£7.4m to lift high streets with art

Historic England has unveiled a £7.4m arts programme for England’s high streets, including four major arts commissions for works “capturing the everyday magic of high streets”.

The scheme, part of the government-funded £92m High Streets Heritage Actions Zone, is in association with Arts Council England and National Heritage Lottery Fund (MHLF).

“Culture and creativity will be central to the future of our high streets – whether through theatre or music venues bringing in visitors and supporting the night-time economy, art exhibitions making use of empty retail space, or creative industries setting up workspace in converted heritage buildings” said ACE’s deputy CEO Laura Dyer, who said the programme  “will be a vital part of how we realise the ambition for culture to transform high streets and revitalise our historic town centres” 

The money is being offered to high streets to deliver culture and art activities as part of the action zone programme, which was created in 2018 to transform and restore disused and dilapidated  buildings, restoring local historic character.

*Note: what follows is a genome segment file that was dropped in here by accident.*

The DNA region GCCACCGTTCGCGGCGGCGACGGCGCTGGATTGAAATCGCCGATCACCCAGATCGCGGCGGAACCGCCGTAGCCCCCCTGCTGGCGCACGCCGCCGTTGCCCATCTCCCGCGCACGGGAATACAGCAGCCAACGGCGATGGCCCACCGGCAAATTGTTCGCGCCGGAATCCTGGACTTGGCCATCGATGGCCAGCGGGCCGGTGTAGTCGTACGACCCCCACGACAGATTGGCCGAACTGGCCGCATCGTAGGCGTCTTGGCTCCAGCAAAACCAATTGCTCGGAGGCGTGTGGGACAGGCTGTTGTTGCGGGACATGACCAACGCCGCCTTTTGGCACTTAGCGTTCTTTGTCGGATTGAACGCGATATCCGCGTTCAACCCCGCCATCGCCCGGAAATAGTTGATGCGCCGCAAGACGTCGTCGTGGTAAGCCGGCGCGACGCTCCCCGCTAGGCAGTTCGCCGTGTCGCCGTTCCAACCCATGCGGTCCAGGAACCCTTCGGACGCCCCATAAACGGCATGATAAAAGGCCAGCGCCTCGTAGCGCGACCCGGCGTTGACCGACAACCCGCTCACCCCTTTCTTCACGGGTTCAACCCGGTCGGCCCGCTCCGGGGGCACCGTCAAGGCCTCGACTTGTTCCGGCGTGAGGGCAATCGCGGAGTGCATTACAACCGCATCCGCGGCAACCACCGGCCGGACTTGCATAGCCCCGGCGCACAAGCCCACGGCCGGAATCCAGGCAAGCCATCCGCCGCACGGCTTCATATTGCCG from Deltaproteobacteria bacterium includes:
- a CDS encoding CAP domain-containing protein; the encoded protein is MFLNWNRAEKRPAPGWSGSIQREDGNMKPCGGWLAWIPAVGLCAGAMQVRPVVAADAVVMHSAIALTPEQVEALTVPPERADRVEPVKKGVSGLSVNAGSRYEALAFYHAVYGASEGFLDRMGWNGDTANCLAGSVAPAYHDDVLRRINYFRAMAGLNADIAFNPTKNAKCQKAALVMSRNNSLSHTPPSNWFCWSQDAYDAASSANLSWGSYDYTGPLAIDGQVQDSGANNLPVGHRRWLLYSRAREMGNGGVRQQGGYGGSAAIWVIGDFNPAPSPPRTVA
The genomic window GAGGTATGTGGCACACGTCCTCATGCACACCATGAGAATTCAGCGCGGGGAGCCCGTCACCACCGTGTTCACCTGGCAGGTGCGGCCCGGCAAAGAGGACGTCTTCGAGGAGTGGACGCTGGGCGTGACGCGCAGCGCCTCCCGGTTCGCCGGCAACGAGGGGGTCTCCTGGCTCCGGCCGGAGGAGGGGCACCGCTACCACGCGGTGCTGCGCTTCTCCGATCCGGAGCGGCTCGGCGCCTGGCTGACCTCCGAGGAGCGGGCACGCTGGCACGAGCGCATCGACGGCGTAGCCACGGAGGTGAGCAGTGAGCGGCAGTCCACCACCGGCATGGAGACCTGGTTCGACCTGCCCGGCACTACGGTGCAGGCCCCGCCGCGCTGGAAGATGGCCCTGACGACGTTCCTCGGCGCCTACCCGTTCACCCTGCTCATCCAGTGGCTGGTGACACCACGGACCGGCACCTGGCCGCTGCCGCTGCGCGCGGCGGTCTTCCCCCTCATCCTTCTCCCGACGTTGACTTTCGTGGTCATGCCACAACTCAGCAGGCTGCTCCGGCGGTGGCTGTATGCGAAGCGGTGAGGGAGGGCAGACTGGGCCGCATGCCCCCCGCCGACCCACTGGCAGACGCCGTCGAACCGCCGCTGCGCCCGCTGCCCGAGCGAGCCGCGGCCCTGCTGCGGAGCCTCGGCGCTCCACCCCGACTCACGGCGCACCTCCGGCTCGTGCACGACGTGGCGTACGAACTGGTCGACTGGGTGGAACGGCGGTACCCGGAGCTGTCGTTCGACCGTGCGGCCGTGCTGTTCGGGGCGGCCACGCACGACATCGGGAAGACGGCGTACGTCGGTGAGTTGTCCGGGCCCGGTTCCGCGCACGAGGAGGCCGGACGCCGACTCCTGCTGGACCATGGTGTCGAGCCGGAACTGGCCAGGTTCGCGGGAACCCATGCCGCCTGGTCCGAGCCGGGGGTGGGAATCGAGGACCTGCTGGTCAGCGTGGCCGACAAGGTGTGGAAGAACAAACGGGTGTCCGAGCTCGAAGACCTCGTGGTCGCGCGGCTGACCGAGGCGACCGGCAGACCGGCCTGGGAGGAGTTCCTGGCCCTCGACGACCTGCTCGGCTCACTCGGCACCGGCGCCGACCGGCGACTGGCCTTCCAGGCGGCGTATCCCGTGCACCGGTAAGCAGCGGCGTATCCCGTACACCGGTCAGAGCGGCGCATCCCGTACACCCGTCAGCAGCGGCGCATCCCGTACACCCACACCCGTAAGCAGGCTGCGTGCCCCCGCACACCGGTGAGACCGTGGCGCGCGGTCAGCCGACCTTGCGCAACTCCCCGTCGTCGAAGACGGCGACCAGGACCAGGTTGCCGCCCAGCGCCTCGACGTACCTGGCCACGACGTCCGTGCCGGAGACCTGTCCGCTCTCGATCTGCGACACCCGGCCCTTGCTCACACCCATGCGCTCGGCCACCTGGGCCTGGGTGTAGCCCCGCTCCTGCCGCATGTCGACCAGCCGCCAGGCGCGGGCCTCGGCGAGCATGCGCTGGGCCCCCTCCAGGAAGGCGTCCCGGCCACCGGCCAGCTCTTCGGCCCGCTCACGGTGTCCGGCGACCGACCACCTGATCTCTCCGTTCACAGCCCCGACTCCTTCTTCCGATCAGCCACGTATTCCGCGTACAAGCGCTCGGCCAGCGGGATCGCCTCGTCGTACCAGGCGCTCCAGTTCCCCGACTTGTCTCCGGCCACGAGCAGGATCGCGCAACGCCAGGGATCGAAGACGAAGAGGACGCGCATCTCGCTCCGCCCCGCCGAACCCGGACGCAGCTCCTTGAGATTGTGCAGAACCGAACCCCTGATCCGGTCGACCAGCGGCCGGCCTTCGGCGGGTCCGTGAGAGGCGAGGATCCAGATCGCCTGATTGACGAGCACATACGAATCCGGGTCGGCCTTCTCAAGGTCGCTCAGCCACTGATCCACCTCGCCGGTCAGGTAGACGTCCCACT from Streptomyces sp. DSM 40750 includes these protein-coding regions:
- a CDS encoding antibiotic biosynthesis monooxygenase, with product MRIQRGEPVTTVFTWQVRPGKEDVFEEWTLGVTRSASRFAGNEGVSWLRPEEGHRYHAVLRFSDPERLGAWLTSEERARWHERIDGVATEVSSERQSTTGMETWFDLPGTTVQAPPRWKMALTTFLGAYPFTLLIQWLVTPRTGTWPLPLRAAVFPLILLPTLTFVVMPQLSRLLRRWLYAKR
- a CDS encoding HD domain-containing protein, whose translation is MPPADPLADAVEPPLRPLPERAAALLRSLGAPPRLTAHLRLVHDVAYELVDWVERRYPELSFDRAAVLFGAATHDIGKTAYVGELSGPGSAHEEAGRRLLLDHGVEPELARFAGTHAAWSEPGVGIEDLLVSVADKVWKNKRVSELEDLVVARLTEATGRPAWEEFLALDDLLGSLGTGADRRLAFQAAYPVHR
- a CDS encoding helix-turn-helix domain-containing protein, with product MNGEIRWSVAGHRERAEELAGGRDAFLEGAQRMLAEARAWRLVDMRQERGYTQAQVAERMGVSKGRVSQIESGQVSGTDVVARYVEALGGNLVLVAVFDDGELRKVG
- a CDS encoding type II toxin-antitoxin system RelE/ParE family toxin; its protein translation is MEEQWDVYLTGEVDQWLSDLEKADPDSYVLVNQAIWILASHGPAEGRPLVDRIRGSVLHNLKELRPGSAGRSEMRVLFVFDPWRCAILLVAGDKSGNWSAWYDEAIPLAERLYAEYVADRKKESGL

The £7,4m will be distributed in two arms, the first to consortia to work with artists and the second as a set of national commissions, including a large-scale outdoor high streets event and a four-year photography commission. Storytellers will be asked to. Research and create short stories about high streets to be launched early in 2021, and five artists will be commissioned to do work that connects high streets, to be unveiled in November 2021. There will be art exhibitions in empty shop windows, art trails and poetry by local people displayed on pavements.

“Our high streets are a much-loved and important part of our heritage, but many are facing an uncertain future” said the NHLF’s director, Eilish McGuinness. “This not only threatens their preservation, but also their important role as the hub of our communities.  

“High Street Heritage Action Zones are a very welcome intervention by the Government and build on the work we have done over many years investing money from National Lottery players into town centres.  In the coming months, as one of the partners in this scheme, we will be investing a further £3m into a cultural programme which will engage local communities in celebrating the unique nature of each of the places funded through the scheme.  We very much look forward to seeing some creative and exciting proposals.”

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